Frobenius theorem

From Encyclopedia of Mathematics
Revision as of 17:55, 7 February 2011 by (talk) (Importing text file)

(diff) ← Older revision | Latest revision (diff) | Newer revision → (diff)
Jump to: navigation, search

A theorem that describes all finite-dimensional associative real algebras without divisors of zero; it was proved by G. Frobenius [1]. Frobenius' theorem asserts that:

1) the field of real numbers and the field of complex numbers are the only finite-dimensional real associative-commutative algebras without divisors of zero; and

2) the skew-field of quaternions is the only finite-dimensional real associative, but not commutative, algebra without divisors of zero.

There is also a description of all finite-dimensional alternative algebras without divisors of zero:

3) the Cayley algebra is the only finite-dimensional real alternative, but not associative, algebra without divisors of zero.

The conjunction of these three assertions is called the generalized Frobenius theorem. All the algebras that appear in the statement of the theorem turn out to be algebras with unique division and with a one. The Frobenius theorem cannot be generalized to the case of non-alternative algebras. It has been proved, however, that the dimension of any finite-dimensional real algebra without divisors of zero can only take the values 1, 2, 4, or 8.


[1] G. Frobenius, "Ueber lineare Substitutionen and bilineare Formen" J. Reine Angew. Math. , 84 (1878) pp. 1–63
[2] A.G. Kurosh, "Lectures on general algebra" , Chelsea (1963) (Translated from Russian)


See also Alternative rings and algebras.

The theorem that the only possible division algebras with real coefficients are the reals, the complexes, the quaternions, and the Cayley numbers (or octonians) is due to M. Kervaire [a1] and J. Milnor [a2]. Its proof relies on topological considerations, notably results of R. Bott.

Besides the result mentioned above and the Frobenius theorem on Pfaffian systems, there are a number of other results which (sometimes) go by the name Frobenius theorem. Some of them are:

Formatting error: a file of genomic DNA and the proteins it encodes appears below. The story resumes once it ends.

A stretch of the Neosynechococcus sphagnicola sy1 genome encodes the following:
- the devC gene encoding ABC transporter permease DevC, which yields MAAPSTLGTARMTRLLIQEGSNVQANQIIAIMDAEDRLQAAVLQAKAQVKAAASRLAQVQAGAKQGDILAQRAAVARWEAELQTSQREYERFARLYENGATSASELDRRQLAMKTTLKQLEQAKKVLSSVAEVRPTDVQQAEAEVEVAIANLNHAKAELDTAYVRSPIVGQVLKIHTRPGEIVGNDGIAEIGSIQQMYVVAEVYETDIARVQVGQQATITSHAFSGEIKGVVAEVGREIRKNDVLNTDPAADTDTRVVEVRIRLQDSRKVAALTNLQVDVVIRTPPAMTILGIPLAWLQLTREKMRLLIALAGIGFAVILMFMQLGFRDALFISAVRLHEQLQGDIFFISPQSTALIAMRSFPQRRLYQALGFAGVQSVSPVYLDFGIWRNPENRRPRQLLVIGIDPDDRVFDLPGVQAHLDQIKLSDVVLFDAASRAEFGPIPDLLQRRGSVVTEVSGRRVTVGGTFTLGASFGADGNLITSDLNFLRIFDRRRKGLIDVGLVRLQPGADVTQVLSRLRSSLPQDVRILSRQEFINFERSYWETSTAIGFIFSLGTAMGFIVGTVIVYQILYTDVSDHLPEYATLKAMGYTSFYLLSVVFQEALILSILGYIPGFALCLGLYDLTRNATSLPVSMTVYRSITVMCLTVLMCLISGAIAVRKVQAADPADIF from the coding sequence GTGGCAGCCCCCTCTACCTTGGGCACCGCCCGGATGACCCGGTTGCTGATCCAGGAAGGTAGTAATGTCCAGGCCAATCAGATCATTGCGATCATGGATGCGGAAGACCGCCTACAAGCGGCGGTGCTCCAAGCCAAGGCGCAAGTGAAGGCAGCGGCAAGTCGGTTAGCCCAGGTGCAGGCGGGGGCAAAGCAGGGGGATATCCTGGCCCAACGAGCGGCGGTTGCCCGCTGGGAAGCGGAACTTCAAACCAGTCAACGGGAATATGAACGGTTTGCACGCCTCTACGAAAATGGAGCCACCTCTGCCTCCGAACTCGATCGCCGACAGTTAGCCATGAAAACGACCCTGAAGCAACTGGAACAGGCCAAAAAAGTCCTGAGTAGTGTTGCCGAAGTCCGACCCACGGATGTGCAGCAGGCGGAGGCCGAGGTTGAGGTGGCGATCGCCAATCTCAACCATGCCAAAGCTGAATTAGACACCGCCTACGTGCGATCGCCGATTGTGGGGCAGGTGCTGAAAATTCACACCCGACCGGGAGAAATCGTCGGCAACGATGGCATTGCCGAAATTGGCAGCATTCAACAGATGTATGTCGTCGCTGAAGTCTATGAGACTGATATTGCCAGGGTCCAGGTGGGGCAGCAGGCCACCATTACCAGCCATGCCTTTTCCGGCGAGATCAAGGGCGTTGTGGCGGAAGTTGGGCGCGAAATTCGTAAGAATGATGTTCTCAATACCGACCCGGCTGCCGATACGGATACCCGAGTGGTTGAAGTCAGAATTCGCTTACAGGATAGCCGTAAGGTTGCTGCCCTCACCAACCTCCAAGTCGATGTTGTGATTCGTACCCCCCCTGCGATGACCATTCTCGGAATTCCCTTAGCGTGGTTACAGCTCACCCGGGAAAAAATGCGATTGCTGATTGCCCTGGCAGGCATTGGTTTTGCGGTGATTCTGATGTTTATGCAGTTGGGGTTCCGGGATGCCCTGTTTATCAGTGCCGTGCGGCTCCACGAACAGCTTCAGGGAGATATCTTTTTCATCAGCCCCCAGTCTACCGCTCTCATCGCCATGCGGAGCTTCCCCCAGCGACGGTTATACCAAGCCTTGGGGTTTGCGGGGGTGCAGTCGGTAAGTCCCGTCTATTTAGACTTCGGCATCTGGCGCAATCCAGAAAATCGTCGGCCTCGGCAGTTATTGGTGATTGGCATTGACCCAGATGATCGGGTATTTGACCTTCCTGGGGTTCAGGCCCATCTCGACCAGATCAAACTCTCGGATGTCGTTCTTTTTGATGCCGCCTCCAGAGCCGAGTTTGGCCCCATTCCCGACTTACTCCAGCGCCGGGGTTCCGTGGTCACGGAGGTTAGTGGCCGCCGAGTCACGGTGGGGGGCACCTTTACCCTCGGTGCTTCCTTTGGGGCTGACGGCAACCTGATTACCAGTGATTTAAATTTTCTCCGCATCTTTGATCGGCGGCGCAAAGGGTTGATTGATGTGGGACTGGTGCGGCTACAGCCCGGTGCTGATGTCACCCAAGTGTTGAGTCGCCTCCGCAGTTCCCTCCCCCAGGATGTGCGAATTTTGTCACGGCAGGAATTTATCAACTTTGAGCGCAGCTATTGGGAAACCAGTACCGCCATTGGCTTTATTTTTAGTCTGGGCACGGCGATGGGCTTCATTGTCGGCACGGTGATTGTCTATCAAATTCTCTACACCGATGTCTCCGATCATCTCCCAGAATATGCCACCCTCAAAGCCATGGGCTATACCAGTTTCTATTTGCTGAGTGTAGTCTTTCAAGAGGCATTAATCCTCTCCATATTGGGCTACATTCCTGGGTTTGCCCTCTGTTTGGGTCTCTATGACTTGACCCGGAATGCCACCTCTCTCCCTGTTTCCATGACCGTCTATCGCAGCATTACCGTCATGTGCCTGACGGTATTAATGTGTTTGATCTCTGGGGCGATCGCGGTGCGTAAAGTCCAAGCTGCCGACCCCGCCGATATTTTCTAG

i) The Perron–Frobenius theorem on eigen values of non-negative matrices.

ii) The following result in finite group theory. Let be a subgroup of a finite group such that for . Then is a normal subgroup and . A generalization of this theorem is known as the Frobenius–Wielandt theorem.

iii) A theorem on normal -complements, cf. Normal -complement.

iv) A result on Abelian varieties. Let be an Abelian variety over , a divisor on and the Picard variety of . Let be defined by the linear equivalence class of the divisor , where is the image of under the translation , . There are elements such that the intersection (product) is defined (). Let be the degree of the zero-cycle . Then the degree of the mapping is equal to (Frobenius' theorem).

v) The Frobenius reciprocity theorem for induced representations; cf. Induced representation.

vi) The Frobenius–Schur theorem. Let be an algebraically closed field, an algebra over and let be a set of non-isomorphic irreducible left -modules of dimensions over , . Let be the corresponding representation with entry functions ; , . Then these coordinate functions are linearly independent over .


[a1] M. Kervaire, "Non-parallelizability of the -sphere for " Proc. Nat. Acad. Sc. USA , 44 (1958) pp. 280–283
[a2] J.W. Milnor, "Some consequences of a theorem of Bott" Ann. of Math. , 68 (1958) pp. 444–449
[a3] C.W. Curtis, I. Reiner, "Representation theory of finite groups and associative algebras" , Interscience (1962) pp. §90, §41
How to Cite This Entry:
Frobenius theorem. O.A. Ivanova (originator), Encyclopedia of Mathematics. URL:
This text originally appeared in Encyclopedia of Mathematics - ISBN 1402006098